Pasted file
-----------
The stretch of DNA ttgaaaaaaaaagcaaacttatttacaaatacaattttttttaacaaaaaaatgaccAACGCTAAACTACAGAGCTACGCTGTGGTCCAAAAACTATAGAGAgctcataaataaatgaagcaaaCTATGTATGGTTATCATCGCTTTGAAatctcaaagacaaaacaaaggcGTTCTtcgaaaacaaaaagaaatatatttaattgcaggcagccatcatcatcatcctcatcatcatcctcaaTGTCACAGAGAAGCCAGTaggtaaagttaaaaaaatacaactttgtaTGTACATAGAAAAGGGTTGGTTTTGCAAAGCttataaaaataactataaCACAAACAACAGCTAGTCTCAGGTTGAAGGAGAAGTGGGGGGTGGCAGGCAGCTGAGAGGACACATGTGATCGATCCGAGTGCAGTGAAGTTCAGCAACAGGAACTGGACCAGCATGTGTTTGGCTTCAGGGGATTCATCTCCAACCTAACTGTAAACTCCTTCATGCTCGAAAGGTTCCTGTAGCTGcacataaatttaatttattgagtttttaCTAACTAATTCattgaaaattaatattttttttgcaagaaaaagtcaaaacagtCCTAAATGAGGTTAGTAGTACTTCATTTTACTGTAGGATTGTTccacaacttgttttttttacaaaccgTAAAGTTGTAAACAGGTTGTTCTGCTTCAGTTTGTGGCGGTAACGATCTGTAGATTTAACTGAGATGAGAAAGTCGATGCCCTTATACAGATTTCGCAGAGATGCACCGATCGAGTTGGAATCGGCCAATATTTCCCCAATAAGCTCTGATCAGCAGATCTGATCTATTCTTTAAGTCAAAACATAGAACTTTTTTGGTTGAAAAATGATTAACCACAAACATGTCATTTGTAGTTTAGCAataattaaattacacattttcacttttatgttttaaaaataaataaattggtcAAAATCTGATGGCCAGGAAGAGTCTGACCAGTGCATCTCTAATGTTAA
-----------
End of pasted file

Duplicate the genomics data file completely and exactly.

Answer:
The stretch of DNA ttgaaaaaaaaagcaaacttatttacaaatacaattttttttaacaaaaaaatgaccAACGCTAAACTACAGAGCTACGCTGTGGTCCAAAAACTATAGAGAgctcataaataaatgaagcaaaCTATGTATGGTTATCATCGCTTTGAAatctcaaagacaaaacaaaggcGTTCTtcgaaaacaaaaagaaatatatttaattgcaggcagccatcatcatcatcctcatcatcatcctcaaTGTCACAGAGAAGCCAGTaggtaaagttaaaaaaatacaactttgtaTGTACATAGAAAAGGGTTGGTTTTGCAAAGCttataaaaataactataaCACAAACAACAGCTAGTCTCAGGTTGAAGGAGAAGTGGGGGGTGGCAGGCAGCTGAGAGGACACATGTGATCGATCCGAGTGCAGTGAAGTTCAGCAACAGGAACTGGACCAGCATGTGTTTGGCTTCAGGGGATTCATCTCCAACCTAACTGTAAACTCCTTCATGCTCGAAAGGTTCCTGTAGCTGcacataaatttaatttattgagtttttaCTAACTAATTCattgaaaattaatattttttttgcaagaaaaagtcaaaacagtCCTAAATGAGGTTAGTAGTACTTCATTTTACTGTAGGATTGTTccacaacttgttttttttacaaaccgTAAAGTTGTAAACAGGTTGTTCTGCTTCAGTTTGTGGCGGTAACGATCTGTAGATTTAACTGAGATGAGAAAGTCGATGCCCTTATACAGATTTCGCAGAGATGCACCGATCGAGTTGGAATCGGCCAATATTTCCCCAATAAGCTCTGATCAGCAGATCTGATCTATTCTTTAAGTCAAAACATAGAACTTTTTTGGTTGAAAAATGATTAACCACAAACATGTCATTTGTAGTTTAGCAataattaaattacacattttcacttttatgttttaaaaataaataaattggtcAAAATCTGATGGCCAGGAAGAGTCTGACCAGTGCATCTCTAATGTTAA